Should you choose to darken the doorstep of your local bookstore and query the pretty, yet tantalizingly brainy, girl behind the counter wearing the Lisa Loeb glasses as to where you might find the 2006 Gamer's Tome of Ultimate Wisdom, an Almanac of Pimps, Orcs, and Lightsabers, not only will you probably not be going home with said girl's phone number, but, you might also have trouble finding this text among the rows and rows of political punditry and Dean Koontz novels. And, that turns out to be quite the loss on your part, because for as unwieldy and overtly nerdy as the book's title may be, its content, wit, perspective, and insight on the gaming industry is both encyclopedic and pleasantly readable. Though hard to pigeon hole, perhaps we may call it the first video game coffee table book or bathroom reader, the loose structure and meandering topical nature of the Tome's framework actually makes this the kind of book you can pick up, flip to any page, and casually read articles both entertaining and enlightening. It is the appetizer sampler platter of gaming literature, home cookin' buffet of topics, nay a smorgasbord of information, links, trivia, hints, reviews, editorials, biographies, company profiles, resources, and more. Much more. Best of all, it is delivered through the genuine and unmistakable lens of the true gamer with all the vernacular and idioms of one eminently versed in gaming without seeming trite, boorish, or demented.
And, this may very well be the first and last book of its kind.
A revamped follow-up to last year's 2005 Gaming Almanac, the Tome dispatches with much of what didn't work in the previous edition, while bringing a fresh perspective and voice from author Bill Abner. Largely dismissing the almanac format of last year's work, which, though well intentioned as a structure, came off as out-of-date and often inexplicable, and adopting more of a retrospective approach, this year's structure dramatically improves the overall delivery.
The Gamer's Tome works vaguely by splitting sections into months instead of chapters and revisiting the highlights of that month, for example E3 is discussed in the May segment, and the bulk of 360 games in the Holiday segment. However, should you try to scry the why -- that assonance, that's poetry there folks -- behind putting the Home Networking page in July or the 10 worst PS2 games in April, you will likely come to the same conclusion that I suspect the author did: why not?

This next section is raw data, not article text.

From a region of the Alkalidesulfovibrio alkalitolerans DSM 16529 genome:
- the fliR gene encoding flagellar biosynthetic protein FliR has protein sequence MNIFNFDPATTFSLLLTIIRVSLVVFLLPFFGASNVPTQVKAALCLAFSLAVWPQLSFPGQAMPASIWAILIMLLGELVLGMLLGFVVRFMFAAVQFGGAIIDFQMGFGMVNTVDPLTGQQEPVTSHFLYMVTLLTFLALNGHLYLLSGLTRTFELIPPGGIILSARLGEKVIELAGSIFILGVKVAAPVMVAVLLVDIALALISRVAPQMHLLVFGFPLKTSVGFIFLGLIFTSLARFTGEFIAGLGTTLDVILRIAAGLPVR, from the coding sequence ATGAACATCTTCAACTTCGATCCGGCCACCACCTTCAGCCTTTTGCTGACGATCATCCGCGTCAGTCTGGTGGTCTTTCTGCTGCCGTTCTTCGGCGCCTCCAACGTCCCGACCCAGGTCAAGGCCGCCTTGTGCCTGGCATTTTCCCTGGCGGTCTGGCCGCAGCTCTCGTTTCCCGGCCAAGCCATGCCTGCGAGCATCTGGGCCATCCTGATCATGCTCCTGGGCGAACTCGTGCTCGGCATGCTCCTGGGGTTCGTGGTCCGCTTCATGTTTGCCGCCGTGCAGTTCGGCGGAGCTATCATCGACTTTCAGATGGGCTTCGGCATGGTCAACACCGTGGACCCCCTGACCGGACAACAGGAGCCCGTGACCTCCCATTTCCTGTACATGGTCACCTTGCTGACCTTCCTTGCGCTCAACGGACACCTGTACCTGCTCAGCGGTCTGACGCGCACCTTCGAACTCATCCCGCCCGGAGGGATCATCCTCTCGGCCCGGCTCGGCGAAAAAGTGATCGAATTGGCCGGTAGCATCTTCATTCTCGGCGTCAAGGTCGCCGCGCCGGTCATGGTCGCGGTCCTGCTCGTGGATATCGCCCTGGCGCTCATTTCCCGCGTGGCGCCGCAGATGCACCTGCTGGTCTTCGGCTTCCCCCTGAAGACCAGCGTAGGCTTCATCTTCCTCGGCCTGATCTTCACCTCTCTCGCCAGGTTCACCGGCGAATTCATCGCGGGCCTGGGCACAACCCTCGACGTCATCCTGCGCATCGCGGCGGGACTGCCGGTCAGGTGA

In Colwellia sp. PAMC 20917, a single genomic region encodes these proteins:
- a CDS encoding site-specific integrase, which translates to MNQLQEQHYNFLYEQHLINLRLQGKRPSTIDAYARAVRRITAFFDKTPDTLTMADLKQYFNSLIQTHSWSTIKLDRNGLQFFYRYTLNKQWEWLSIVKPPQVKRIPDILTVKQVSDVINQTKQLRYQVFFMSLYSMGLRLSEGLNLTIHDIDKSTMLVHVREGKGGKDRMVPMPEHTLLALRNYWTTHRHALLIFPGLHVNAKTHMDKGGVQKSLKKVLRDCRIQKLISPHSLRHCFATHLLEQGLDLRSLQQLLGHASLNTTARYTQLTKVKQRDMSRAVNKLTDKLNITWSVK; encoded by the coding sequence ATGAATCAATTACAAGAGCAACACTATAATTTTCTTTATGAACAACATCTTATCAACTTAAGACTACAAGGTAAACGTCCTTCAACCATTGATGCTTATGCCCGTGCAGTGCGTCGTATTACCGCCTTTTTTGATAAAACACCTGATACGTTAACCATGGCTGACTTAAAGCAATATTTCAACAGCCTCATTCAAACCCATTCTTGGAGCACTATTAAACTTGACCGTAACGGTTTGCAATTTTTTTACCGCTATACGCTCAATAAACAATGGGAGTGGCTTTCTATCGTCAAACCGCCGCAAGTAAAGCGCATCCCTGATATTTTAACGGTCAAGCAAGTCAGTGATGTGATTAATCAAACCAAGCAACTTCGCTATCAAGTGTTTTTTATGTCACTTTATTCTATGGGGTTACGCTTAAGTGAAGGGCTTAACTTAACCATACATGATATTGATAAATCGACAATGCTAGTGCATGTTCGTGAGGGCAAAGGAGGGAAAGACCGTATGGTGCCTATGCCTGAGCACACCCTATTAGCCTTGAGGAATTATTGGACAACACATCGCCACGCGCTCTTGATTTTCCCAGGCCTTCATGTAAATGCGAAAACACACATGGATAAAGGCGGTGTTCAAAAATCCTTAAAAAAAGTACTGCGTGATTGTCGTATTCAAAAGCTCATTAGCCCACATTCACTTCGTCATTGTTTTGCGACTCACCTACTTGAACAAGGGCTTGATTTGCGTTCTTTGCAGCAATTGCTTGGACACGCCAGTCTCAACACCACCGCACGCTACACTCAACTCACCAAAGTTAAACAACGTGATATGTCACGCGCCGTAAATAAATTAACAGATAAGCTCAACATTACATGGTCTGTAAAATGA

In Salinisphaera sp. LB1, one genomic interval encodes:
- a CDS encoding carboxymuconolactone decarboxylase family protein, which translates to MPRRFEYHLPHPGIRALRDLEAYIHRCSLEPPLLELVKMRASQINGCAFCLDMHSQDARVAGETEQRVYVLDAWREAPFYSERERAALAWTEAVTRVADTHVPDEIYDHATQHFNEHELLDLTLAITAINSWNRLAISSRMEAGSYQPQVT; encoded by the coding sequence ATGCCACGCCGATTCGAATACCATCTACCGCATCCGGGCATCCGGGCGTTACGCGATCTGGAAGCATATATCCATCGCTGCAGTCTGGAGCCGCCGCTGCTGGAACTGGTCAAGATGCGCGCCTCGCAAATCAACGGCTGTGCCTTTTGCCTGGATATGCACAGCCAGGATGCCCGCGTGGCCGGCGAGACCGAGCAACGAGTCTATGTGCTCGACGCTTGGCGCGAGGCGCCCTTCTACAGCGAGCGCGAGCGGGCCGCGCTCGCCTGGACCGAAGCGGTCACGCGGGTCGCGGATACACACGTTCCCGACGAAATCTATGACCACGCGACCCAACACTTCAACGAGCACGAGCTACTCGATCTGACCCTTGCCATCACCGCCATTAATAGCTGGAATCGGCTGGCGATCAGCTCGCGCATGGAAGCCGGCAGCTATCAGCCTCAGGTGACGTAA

The Tome is ultimately a collection of short essays on a variety of gaming topics trying as best it can to find a suitable structure, and to get too caught up in the seeming randomness of that structure is to lose sight of the forest through the trees. The articles, essays, and comments themselves are so interesting and informative that if you're worried about why the piece on gaming lingo is in October, then you're missing the point.
The substantive value of this book is directly tied, in fact, to its overwhelming multiplicity. It is not so isolated in tracking only the AAA titles from the biggest publishers of just the last dozen months or so. Certainly the freshly ended year had a lot of new games, new systems, and big titles to discuss, and the Tome does not fall short on that front, but at the same time it's nice to revisit a classic like Archon, Interstate 76, or Master of Magic, uncover a new and intriguing Indie title, or read about a game that I would have never otherwise like Down in Flames a WWII dogfighting game with a card based battle system, all just for the sake of an interest in gaming diversity.